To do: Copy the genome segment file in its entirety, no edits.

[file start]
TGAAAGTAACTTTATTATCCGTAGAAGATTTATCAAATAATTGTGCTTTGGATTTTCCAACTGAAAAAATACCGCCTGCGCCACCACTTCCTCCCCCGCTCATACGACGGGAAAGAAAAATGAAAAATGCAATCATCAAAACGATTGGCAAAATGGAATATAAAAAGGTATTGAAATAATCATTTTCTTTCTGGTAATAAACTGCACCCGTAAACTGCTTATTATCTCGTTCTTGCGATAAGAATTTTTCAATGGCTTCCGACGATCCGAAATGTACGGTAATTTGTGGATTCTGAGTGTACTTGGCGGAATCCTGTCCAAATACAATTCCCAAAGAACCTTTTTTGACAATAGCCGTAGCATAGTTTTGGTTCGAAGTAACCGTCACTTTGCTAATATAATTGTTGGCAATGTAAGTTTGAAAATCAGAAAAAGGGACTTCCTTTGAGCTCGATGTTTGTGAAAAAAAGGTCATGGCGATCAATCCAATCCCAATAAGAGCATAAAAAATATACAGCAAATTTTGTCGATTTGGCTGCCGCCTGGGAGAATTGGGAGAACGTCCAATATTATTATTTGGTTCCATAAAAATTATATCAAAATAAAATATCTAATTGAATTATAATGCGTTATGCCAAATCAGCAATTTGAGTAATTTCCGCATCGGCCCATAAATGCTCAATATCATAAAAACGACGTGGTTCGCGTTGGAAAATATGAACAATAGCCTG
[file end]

TGAAAGTAACTTTATTATCCGTAGAAGATTTATCAAATAATTGTGCTTTGGATTTTCCAACTGAAAAAATACCGCCTGCGCCACCACTTCCTCCCCCGCTCATACGACGGGAAAGAAAAATGAAAAATGCAATCATCAAAACGATTGGCAAAATGGAATATAAAAAGGTATTGAAATAATCATTTTCTTTCTGGTAATAAACTGCACCCGTAAACTGCTTATTATCTCGTTCTTGCGATAAGAATTTTTCAATGGCTTCCGACGATCCGAAATGTACGGTAATTTGTGGATTCTGAGTGTACTTGGCGGAATCCTGTCCAAATACAATTCCCAAAGAACCTTTTTTGACAATAGCCGTAGCATAGTTTTGGTTCGAAGTAACCGTCACTTTGCTAATATAATTGTTGGCAATGTAAGTTTGAAAATCAGAAAAAGGGACTTCCTTTGAGCTCGATGTTTGTGAAAAAAAGGTCATGGCGATCAATCCAATCCCAATAAGAGCATAAAAAATATACAGCAAATTTTGTCGATTTGGCTGCCGCCTGGGAGAATTGGGAGAACGTCCAATATTATTATTTGGTTCCATAAAAATTATATCAAAATAAAATATCTAATTGAATTATAATGCGTTATGCCAAATCAGCAATTTGAGTAATTTCCGCATCGGCCCATAAATGCTCAATATCATAAAAACGACGTGGTTCGCGTTGGAAAATATGAACAATAGCCTG